am 29. Oktober 1999
I find this book fascinating! Months after buying it, I find myself sitting down to look for a recipe to try, and spending hours reading the historical and herbal notes. Never would have expected the best herbal I own to be a beer book! There is also information on the religious practices of early Celts and Norwegians as they relate to the use of herbs, as well as lots of information on the spiritual use of herbs by modern traditional peoples.
As for the beers themselves, Buhner takes a relaxed attitude. Indigenous people make beer without fancy equipment, and we can too. What matters most is what tastes good to us--which means we have to do a lot of experimenting! There are lots of recipes to try here, from the Middle Ages up to the present. But the choice is not as wide as it first looks, because not all of the ingredients are easily available. If you get into this, the next book you'll want may be "The Brewer's Garden."
am 15. April 2000
I didn't expect to find in this book both the wonderful herbal and the beautiful exploration of brewing that I found. The book's deep research reveals the intricate relationship that plants have had with brewing throughout history and shows how hops were added to beer only recently in the history of brewing. The plant information is backed up with lengthy sections about historical usage and scientific review of their efficacy. Though some of the more straitlaced readers of this book have cried wolf: plants with potentially toxic effects that were often used in historical fermentations are clearly labeled and all contraindications for each herb are listed. It is not surprising that this book won four awards. It is simply the best overview of historical brewing, the use of fermented herbal infusions in healing, the sacred place of fermentation and plants in human society, and one of the best general herbals I have ever seen. In addition the author is an extremely gifted storyteller. I can't recommend it highly enough.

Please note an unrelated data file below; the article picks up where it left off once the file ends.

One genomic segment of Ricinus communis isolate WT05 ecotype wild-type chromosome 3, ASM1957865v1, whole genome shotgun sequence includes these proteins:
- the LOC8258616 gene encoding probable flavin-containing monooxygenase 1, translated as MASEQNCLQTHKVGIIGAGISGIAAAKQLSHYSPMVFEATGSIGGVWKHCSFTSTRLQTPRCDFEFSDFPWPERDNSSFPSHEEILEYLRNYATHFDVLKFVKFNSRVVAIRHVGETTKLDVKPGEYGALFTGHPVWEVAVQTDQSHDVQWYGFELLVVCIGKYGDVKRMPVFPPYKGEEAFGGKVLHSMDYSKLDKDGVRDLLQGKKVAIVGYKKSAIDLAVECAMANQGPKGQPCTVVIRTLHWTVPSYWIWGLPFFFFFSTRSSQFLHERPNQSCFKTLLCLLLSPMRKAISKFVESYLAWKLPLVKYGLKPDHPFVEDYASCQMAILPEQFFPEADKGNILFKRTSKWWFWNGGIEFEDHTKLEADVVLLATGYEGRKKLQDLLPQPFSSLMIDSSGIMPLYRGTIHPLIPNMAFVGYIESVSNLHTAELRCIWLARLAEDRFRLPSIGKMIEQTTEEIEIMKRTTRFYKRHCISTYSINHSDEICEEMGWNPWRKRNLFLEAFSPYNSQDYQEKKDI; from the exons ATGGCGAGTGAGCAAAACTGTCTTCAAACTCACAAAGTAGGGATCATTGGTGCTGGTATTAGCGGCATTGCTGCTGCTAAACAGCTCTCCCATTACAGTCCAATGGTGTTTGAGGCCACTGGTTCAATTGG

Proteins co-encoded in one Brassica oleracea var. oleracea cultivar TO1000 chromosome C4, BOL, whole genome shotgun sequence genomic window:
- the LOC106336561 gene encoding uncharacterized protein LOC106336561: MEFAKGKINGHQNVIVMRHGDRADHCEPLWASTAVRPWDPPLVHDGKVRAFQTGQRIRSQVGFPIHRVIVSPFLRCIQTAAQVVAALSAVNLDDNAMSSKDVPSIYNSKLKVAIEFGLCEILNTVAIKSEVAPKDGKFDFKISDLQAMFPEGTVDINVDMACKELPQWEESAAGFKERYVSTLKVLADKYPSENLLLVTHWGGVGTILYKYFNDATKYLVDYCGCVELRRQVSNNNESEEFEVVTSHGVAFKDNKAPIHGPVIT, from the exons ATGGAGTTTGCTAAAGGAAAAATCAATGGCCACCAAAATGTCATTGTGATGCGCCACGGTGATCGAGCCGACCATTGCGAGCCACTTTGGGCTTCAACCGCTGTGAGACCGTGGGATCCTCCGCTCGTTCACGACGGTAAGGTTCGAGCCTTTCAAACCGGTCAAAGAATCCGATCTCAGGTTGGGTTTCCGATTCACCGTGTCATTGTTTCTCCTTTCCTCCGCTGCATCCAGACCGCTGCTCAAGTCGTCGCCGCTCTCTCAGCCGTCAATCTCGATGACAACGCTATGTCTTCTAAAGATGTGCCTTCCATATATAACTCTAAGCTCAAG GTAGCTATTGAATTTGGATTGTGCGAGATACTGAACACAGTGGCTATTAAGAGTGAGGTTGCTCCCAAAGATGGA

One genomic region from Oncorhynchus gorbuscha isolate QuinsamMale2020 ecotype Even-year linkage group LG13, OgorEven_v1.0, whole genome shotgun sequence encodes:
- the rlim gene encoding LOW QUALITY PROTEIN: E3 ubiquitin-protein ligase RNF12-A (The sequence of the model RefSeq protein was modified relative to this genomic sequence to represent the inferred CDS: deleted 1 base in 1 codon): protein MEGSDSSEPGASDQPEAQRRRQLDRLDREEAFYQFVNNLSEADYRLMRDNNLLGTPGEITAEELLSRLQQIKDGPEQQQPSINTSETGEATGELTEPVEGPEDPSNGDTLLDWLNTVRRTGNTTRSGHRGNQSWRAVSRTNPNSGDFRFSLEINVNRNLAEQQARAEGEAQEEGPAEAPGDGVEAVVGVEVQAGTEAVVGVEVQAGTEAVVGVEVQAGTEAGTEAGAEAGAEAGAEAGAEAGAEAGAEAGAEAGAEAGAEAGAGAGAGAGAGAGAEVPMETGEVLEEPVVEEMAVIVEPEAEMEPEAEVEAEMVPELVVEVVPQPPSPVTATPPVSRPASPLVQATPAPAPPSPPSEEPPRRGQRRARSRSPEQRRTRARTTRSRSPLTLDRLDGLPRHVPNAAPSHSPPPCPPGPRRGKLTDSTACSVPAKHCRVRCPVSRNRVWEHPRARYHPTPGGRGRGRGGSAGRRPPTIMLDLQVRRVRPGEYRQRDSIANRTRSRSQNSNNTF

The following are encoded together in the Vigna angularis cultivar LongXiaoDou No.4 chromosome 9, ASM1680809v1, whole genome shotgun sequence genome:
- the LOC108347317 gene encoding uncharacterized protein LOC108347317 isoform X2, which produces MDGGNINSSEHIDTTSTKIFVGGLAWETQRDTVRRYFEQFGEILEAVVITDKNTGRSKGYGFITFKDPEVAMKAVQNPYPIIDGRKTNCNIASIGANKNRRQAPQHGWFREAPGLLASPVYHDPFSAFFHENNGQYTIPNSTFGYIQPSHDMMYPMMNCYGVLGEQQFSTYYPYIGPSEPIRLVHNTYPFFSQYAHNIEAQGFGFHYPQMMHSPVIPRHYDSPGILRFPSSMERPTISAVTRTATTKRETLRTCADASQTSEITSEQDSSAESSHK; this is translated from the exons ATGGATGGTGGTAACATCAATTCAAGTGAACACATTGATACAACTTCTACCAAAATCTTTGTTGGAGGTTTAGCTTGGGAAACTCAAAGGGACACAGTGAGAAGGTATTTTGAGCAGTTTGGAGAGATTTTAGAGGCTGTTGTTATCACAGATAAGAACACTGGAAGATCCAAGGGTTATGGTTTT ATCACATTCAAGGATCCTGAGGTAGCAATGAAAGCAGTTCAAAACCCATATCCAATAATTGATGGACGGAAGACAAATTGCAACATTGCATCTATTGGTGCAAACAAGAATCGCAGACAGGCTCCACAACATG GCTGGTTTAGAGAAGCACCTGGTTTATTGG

am 12. April 2000
While the author has obviously worked very hard and done a lot of research, the book he has produced is a lot like many other things in nature - beautiful but also deadly and carrying few warning labels. While I don't advocate kneejerk acceptance of FDA opinion, I do object to presentation of recipes for beers which include henbane and jimson weed and other potentially toxic or damaging herbs. By all means, buy this book if you are seriously into brewing, it contains a lot of good information and background. But at the same time, I also urge that it should not be one's only source of information. Be especially careful when working with unfamiliar herbs, and consult at least two other sources before using them. Herbal field guides are a good place to get accurate, scientific information about herbs.
The author's point of view is spiritual rather than scientific. It's ironic in the section about the "Corn Woman" that he makes a nod to science, but in general his view of the scientific method is antagonistic. It would have been nice to see a *balance* between the scientific and the spiritual instead.
In closing: nice effort; and yes, worth buying, especially if you are a serious brewer...but BE CAREFUL.